The 5th Wave Review
I would like to state upfront that I have not read The 5th Wave book. Honestly, I can't keep up with all of these young adult novels being written at a massive rate. There is all sorts of other stuff I read on top of all the movies I watch, and so lots of stuff goes underscored. Even if I did have the time, I don't know if I am the target audience for these books. But there is no denying out popular they are, since we seem to have a couple of them adapted into movies every year. I want it to be clear that I haven't read the books before getting into this review.
This movie starts, as all these young adult stories do, with a girl. She's a high school student named Cassie (Chloe Grace Moretz), she's a typical high school girl who is dealing with typical high school things. That's up until ships start showing up in the skies. These ships belong to aliens, and with most alien movies, they didn't come to play nice. These aliens, known as Others, attack the earth in four waves. They set off an EMP that destroys all the worlds technology, they create several natural disasters which destroys all islands and coastal cities, and then they design a modified version of the bird flu which kills thousands. The fourth wave involves the Others coming to Earth, but in human hosts. There is no telling who is an Other and who is not.
I enjoyed how "The 5th Wave" reinvented the alien invasion movie. In a time where alien invasions have been plentiful onscreen, "The 5th Wave" actually feels kind of fresh. The opening moments are actually quite solemn because of how matter-of-fact everything is. It feels realistic, it feels authentic and it feels frightening. There is a realistic anesthetic to the first half the movie that I greatly admired. There is a scene where a bunch of adults get into an argument with the military which goes south and the military ends up killing the adults. The moment is effective because it never feels like it is coming out of a Hollywood movie.
I wish I could say the rest about the film, because this feels so different from the average alien invasion. For a little while, I was tricked into believing that this was going to be more than the average young adult story as well. Sadly, after Cassie gets separated from her family (in the silliest way imaginable as the military randomly decided to separate the children from their families.) and she's on her own, things go south. The rest of the movie is determined to follow the same young adult story cliches. Cassie has to become a slight survivalist in order to live, she wants to find her brother Sam (Zackary Arthur), she receives help from Evan Walker (Alex Roe) and they fall in love. Sam is on a military base in order to train to fight the Others. Sam is there with Ben Parish (Nick Robinson) who just so happens to be his sisters' former crush. So of course there is an awkward moment when Cassie, Evan and Ben are all together in a scene. Could there be a love triangle? Maybe, we'll have to wait for a sequel.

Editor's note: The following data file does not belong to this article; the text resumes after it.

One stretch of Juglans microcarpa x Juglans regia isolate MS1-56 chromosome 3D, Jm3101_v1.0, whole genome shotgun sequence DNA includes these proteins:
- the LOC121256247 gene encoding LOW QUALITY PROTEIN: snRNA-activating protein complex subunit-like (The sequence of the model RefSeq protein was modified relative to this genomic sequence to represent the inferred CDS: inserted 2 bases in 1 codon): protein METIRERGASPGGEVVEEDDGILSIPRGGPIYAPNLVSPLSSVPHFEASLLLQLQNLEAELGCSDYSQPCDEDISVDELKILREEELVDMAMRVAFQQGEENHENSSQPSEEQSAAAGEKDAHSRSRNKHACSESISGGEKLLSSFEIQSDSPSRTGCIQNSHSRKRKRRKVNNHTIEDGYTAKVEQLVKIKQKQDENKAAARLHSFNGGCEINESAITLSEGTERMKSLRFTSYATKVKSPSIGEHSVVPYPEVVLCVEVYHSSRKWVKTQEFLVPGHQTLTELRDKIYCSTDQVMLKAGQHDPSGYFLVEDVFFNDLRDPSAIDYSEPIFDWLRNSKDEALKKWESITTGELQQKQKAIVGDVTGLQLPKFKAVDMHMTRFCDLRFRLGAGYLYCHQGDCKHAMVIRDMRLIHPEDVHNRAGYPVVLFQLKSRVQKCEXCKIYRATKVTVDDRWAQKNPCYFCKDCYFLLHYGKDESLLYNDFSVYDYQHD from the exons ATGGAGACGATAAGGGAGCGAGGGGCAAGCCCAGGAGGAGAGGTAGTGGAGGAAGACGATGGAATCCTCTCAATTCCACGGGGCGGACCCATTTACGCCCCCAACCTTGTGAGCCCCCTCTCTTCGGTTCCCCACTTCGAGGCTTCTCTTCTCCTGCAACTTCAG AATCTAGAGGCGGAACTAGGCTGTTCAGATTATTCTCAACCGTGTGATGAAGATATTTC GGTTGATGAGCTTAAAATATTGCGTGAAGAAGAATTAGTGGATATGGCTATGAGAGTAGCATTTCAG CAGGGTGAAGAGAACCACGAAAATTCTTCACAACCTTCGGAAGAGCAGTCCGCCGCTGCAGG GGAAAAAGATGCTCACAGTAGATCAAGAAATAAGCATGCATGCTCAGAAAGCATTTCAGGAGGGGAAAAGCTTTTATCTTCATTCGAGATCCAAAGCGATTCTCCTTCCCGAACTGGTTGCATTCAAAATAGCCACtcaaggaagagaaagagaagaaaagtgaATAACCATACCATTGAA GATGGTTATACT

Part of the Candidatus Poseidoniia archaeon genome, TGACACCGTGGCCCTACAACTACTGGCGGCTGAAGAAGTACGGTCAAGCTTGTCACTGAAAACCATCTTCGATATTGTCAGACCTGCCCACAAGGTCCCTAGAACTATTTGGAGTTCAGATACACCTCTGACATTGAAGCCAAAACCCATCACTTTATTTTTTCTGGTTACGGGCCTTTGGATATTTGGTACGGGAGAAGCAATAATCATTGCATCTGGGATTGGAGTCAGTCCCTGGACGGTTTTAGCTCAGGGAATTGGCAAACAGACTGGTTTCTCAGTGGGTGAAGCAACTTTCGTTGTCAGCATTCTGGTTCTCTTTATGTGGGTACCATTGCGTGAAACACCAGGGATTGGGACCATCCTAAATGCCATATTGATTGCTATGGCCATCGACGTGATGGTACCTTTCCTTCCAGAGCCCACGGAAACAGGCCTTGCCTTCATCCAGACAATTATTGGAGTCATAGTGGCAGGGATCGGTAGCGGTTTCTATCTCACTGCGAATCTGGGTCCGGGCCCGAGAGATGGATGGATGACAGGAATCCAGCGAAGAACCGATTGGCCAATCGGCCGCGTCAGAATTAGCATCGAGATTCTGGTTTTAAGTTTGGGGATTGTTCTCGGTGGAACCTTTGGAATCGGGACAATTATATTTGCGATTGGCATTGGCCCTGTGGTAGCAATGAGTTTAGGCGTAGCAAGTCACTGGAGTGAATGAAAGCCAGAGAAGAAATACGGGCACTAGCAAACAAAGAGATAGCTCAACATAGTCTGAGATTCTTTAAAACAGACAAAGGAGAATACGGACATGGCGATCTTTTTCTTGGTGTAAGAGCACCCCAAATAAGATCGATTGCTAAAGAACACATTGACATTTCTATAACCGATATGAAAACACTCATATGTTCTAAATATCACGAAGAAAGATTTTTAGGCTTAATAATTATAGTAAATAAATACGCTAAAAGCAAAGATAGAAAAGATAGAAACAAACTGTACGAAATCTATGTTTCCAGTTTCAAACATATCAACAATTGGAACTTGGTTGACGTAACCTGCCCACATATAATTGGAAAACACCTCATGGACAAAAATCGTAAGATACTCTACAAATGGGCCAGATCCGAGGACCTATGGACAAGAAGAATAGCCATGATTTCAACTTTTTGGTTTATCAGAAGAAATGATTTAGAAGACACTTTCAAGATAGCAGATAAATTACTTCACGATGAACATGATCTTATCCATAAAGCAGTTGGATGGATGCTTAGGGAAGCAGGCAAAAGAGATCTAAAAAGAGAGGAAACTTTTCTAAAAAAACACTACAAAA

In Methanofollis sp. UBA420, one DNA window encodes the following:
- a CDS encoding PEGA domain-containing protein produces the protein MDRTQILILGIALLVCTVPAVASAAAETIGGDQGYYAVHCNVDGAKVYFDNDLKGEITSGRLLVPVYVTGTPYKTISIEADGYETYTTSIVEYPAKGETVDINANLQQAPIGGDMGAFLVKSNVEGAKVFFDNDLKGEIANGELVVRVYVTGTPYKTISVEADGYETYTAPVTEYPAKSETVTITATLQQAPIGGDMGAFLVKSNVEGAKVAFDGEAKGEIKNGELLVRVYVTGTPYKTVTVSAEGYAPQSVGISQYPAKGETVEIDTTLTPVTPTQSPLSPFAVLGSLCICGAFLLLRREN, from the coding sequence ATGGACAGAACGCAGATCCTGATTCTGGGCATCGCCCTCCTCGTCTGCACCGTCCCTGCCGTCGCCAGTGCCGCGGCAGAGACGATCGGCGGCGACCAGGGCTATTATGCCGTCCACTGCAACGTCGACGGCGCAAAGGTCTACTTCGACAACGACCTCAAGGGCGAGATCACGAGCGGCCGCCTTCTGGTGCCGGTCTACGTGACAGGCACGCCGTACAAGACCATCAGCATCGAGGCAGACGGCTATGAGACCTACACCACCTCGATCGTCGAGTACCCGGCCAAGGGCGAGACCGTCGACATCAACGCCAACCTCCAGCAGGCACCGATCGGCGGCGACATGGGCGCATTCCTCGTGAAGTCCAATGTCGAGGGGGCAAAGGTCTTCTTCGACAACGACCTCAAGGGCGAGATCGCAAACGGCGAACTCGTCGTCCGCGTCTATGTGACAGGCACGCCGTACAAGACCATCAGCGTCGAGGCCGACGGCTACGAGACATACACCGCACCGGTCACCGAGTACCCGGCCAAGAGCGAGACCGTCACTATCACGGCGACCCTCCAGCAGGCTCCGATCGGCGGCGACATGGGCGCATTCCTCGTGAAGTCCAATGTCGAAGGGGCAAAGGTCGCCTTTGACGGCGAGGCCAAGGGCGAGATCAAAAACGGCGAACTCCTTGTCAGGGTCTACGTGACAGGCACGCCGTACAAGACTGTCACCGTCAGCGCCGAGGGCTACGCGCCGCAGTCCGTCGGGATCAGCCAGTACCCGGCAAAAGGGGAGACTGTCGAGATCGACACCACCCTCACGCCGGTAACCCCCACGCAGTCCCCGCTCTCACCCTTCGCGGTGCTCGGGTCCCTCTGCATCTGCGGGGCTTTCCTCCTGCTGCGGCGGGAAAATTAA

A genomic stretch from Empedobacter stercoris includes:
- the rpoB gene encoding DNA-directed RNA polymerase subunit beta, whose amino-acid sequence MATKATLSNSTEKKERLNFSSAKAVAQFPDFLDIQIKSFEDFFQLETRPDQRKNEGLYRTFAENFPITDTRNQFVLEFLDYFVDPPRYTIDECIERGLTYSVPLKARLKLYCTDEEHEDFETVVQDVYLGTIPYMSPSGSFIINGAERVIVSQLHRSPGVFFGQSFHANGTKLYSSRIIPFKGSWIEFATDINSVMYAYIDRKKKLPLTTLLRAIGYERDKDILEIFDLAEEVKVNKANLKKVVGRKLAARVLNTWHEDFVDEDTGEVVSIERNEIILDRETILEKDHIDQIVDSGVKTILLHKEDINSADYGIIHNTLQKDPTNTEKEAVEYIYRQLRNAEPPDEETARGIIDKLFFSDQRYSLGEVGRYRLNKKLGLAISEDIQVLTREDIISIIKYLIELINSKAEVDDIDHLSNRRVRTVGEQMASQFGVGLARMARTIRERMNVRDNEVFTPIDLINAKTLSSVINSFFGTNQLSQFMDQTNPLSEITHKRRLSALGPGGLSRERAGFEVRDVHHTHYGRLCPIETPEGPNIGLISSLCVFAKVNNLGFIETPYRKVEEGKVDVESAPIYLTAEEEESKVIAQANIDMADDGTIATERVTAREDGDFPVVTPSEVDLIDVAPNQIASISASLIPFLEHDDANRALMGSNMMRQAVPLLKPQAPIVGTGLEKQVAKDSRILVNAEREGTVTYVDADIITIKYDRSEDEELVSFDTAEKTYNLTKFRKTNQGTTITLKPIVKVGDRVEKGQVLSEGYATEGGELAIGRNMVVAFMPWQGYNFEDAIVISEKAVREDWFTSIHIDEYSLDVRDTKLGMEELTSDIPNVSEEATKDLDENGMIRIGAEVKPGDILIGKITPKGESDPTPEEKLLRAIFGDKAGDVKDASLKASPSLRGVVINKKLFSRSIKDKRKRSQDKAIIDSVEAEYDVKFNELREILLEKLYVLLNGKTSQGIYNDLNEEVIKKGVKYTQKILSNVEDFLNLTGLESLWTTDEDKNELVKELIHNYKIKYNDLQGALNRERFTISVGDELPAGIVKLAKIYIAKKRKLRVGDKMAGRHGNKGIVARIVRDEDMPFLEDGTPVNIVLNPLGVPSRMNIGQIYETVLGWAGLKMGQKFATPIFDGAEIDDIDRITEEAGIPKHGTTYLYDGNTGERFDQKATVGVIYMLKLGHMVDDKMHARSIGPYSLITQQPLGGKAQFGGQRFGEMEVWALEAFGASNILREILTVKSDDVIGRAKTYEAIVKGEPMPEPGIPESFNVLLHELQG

The thing is, I don't know if I really want a sequel. "The 5th Wave" has a lot more in common with "Divergent" than "The Hunger Games." Look, you may have enjoyed the book, but whatever made the book enjoyable is not translating to screen properly. I can buy Chloe Moretz as a badass chick way better than most young actresses who land these roles, simply because I loved her in the "Kick-Ass" movies. But the character she was hired to play for the rest of the movie shoves her down, mostly due to such a sloppy script. Arthur, Roe and Robinson are fine, but they are just cliched characters. Liev Schreiber and Maria Bello play two military commanders who are training children to fight the Others. They are both very good, but we've seen this type of work from both of them before, its not particularly illuminating here.
Some might say that there is twist in this movie, but if you are paying attention, you can telegraph it from a mile away. Had the movie been smarter about the secrets that lie in the movie, I think I may have had a better time with "The 5th Wave." I also think I would have had a better time with this movie if it did a better job breaking away from the young adult cliches. We have seen the formula so many times now that a film has to stick out now in order to mean anything. Just going through the motions may grant you a hefty box office, but that doesn't mean your franchise is built to last. We are seeing the same thing happen with young adult stories that we saw with the fantasy and superhero genres in the early to mid 2000's. "Lord of the Rings" and the first "Harry Potter" made box office bank, so Hollywood adapted the shit out of every fantasy book they could get, with bland results. "X-Men" and "Spider-Man" also made box office bank, so Hollywood adapted every superhero they could get, with bland results. If an idea in Hollywood catches momentum, the studios will squeeze every penny they can get out of it, and story and character won't add into it. If you want to adapt a young adult novel into a movie, go right ahead. But why must history repeat itself? Don't pander, make something original. Make your movie stand out in front of the rest of the crowd. Approach your adaptation from a different angle. Watch all the "Hunger Games" and "Divergents" there are out there and pay attention to how they fail and succeed. I don't mind these adaptations, but my patience for them is running thin.
FINAL GRADE: C-